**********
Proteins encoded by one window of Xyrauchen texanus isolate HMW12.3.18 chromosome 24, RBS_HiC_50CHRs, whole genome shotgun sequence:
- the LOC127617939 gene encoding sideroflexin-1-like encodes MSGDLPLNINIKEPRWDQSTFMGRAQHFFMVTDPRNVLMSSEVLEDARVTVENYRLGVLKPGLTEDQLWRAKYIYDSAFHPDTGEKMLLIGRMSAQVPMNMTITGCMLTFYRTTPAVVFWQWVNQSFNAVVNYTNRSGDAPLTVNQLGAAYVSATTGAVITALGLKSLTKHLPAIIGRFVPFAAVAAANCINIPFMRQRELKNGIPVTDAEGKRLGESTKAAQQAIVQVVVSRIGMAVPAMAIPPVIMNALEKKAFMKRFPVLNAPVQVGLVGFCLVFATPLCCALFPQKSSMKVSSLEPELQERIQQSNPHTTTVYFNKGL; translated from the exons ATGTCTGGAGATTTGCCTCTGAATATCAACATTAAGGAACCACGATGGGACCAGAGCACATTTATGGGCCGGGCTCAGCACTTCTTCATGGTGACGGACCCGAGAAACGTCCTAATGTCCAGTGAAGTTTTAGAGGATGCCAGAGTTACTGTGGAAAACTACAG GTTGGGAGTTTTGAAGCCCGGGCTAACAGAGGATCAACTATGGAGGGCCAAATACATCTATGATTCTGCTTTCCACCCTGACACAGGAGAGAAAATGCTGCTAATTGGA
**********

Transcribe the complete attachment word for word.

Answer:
Proteins encoded by one window of Xyrauchen texanus isolate HMW12.3.18 chromosome 24, RBS_HiC_50CHRs, whole genome shotgun sequence:
- the LOC127617939 gene encoding sideroflexin-1-like encodes MSGDLPLNINIKEPRWDQSTFMGRAQHFFMVTDPRNVLMSSEVLEDARVTVENYRLGVLKPGLTEDQLWRAKYIYDSAFHPDTGEKMLLIGRMSAQVPMNMTITGCMLTFYRTTPAVVFWQWVNQSFNAVVNYTNRSGDAPLTVNQLGAAYVSATTGAVITALGLKSLTKHLPAIIGRFVPFAAVAAANCINIPFMRQRELKNGIPVTDAEGKRLGESTKAAQQAIVQVVVSRIGMAVPAMAIPPVIMNALEKKAFMKRFPVLNAPVQVGLVGFCLVFATPLCCALFPQKSSMKVSSLEPELQERIQQSNPHTTTVYFNKGL; translated from the exons ATGTCTGGAGATTTGCCTCTGAATATCAACATTAAGGAACCACGATGGGACCAGAGCACATTTATGGGCCGGGCTCAGCACTTCTTCATGGTGACGGACCCGAGAAACGTCCTAATGTCCAGTGAAGTTTTAGAGGATGCCAGAGTTACTGTGGAAAACTACAG GTTGGGAGTTTTGAAGCCCGGGCTAACAGAGGATCAACTATGGAGGGCCAAATACATCTATGATTCTGCTTTCCACCCTGACACAGGAGAGAAAATGCTGCTAATTGGA